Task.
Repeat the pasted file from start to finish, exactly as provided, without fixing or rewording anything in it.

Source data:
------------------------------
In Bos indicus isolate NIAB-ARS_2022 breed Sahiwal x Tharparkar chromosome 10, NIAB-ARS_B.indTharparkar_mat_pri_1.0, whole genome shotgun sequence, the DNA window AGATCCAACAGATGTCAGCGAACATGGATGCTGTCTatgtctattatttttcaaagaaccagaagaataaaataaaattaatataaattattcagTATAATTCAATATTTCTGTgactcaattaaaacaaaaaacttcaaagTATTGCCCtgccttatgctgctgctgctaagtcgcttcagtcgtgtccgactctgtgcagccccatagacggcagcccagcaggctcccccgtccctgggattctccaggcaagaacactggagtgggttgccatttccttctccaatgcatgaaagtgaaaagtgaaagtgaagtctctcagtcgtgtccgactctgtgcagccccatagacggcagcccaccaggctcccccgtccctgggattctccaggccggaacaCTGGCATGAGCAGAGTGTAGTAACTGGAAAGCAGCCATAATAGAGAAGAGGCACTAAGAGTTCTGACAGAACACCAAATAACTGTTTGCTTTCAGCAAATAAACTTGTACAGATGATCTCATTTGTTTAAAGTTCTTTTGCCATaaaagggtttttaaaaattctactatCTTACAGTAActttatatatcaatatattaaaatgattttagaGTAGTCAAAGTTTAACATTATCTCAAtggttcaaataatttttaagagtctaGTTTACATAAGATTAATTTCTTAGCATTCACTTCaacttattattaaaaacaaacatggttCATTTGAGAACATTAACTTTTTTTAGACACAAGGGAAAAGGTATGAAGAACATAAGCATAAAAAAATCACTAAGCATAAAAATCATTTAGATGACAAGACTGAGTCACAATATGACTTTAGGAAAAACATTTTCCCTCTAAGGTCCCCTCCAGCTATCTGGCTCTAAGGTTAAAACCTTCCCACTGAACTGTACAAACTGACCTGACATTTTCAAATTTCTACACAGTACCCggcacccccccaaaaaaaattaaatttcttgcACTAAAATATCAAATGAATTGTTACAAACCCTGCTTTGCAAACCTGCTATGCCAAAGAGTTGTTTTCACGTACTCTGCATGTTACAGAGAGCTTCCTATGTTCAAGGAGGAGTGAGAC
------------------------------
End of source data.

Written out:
In Bos indicus isolate NIAB-ARS_2022 breed Sahiwal x Tharparkar chromosome 10, NIAB-ARS_B.indTharparkar_mat_pri_1.0, whole genome shotgun sequence, the DNA window AGATCCAACAGATGTCAGCGAACATGGATGCTGTCTatgtctattatttttcaaagaaccagaagaataaaataaaattaatataaattattcagTATAATTCAATATTTCTGTgactcaattaaaacaaaaaacttcaaagTATTGCCCtgccttatgctgctgctgctaagtcgcttcagtcgtgtccgactctgtgcagccccatagacggcagcccagcaggctcccccgtccctgggattctccaggcaagaacactggagtgggttgccatttccttctccaatgcatgaaagtgaaaagtgaaagtgaagtctctcagtcgtgtccgactctgtgcagccccatagacggcagcccaccaggctcccccgtccctgggattctccaggccggaacaCTGGCATGAGCAGAGTGTAGTAACTGGAAAGCAGCCATAATAGAGAAGAGGCACTAAGAGTTCTGACAGAACACCAAATAACTGTTTGCTTTCAGCAAATAAACTTGTACAGATGATCTCATTTGTTTAAAGTTCTTTTGCCATaaaagggtttttaaaaattctactatCTTACAGTAActttatatatcaatatattaaaatgattttagaGTAGTCAAAGTTTAACATTATCTCAAtggttcaaataatttttaagagtctaGTTTACATAAGATTAATTTCTTAGCATTCACTTCaacttattattaaaaacaaacatggttCATTTGAGAACATTAACTTTTTTTAGACACAAGGGAAAAGGTATGAAGAACATAAGCATAAAAAAATCACTAAGCATAAAAATCATTTAGATGACAAGACTGAGTCACAATATGACTTTAGGAAAAACATTTTCCCTCTAAGGTCCCCTCCAGCTATCTGGCTCTAAGGTTAAAACCTTCCCACTGAACTGTACAAACTGACCTGACATTTTCAAATTTCTACACAGTACCCggcacccccccaaaaaaaattaaatttcttgcACTAAAATATCAAATGAATTGTTACAAACCCTGCTTTGCAAACCTGCTATGCCAAAGAGTTGTTTTCACGTACTCTGCATGTTACAGAGAGCTTCCTATGTTCAAGGAGGAGTGAGAC